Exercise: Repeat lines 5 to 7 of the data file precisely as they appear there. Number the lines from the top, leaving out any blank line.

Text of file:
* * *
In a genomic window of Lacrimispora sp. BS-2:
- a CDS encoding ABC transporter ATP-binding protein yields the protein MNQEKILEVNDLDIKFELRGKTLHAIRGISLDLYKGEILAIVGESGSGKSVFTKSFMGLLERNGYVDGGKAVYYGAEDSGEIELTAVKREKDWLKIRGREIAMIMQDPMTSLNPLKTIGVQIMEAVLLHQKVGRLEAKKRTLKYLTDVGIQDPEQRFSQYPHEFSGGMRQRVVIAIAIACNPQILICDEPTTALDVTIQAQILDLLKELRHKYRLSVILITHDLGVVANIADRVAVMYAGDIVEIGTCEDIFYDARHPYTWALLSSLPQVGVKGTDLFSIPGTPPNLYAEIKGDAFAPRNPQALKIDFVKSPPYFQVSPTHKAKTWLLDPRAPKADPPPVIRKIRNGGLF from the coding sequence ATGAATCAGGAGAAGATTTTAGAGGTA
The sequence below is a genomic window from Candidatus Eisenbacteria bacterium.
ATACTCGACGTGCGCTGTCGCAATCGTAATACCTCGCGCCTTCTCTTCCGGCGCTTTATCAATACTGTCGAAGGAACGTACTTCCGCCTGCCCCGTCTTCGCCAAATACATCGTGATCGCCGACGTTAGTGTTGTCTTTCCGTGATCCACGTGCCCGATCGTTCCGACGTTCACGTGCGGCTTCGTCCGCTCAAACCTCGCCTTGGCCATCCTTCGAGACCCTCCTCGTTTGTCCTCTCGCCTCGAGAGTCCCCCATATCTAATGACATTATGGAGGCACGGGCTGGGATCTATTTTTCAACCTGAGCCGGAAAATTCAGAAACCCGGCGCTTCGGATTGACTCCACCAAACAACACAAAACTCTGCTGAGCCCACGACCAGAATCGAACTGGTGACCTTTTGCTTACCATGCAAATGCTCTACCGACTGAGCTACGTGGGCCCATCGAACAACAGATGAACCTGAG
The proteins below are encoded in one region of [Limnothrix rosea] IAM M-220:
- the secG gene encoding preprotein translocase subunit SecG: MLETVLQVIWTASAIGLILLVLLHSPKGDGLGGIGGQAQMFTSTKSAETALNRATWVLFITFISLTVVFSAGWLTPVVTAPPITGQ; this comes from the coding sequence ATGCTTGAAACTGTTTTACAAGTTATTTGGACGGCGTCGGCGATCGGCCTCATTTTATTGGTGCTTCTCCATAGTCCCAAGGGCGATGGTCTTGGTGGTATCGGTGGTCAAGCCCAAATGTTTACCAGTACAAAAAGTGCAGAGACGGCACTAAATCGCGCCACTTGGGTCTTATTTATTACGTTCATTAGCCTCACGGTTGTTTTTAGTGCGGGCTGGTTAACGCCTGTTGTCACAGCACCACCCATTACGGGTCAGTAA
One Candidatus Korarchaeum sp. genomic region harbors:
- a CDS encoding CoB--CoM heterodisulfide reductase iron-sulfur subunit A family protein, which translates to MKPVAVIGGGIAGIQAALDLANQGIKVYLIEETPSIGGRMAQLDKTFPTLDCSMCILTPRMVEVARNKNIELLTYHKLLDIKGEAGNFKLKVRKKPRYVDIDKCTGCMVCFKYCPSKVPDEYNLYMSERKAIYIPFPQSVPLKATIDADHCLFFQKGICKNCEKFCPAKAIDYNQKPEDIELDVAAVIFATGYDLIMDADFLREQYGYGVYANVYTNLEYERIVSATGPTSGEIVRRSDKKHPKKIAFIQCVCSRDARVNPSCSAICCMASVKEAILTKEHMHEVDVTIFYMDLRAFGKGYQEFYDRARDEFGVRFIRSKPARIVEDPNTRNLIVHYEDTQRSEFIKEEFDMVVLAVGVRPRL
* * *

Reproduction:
The proteins below are encoded in one region of [Limnothrix rosea] IAM M-220:
- the secG gene encoding preprotein translocase subunit SecG: MLETVLQVIWTASAIGLILLVLLHSPKGDGLGGIGGQAQMFTSTKSAETALNRATWVLFITFISLTVVFSAGWLTPVVTAPPITGQ; this comes from the coding sequence ATGCTTGAAACTGTTTTACAAGTTATTTGGACGGCGTCGGCGATCGGCCTCATTTTATTGGTGCTTCTCCATAGTCCCAAGGGCGATGGTCTTGGTGGTATCGGTGGTCAAGCCCAAATGTTTACCAGTACAAAAAGTGCAGAGACGGCACTAAATCGCGCCACTTGGGTCTTATTTATTACGTTCATTAGCCTCACGGTTGTTTTTAGTGCGGGCTGGTTAACGCCTGTTGTCACAGCACCACCCATTACGGGTCAGTAA
One Candidatus Korarchaeum sp. genomic region harbors: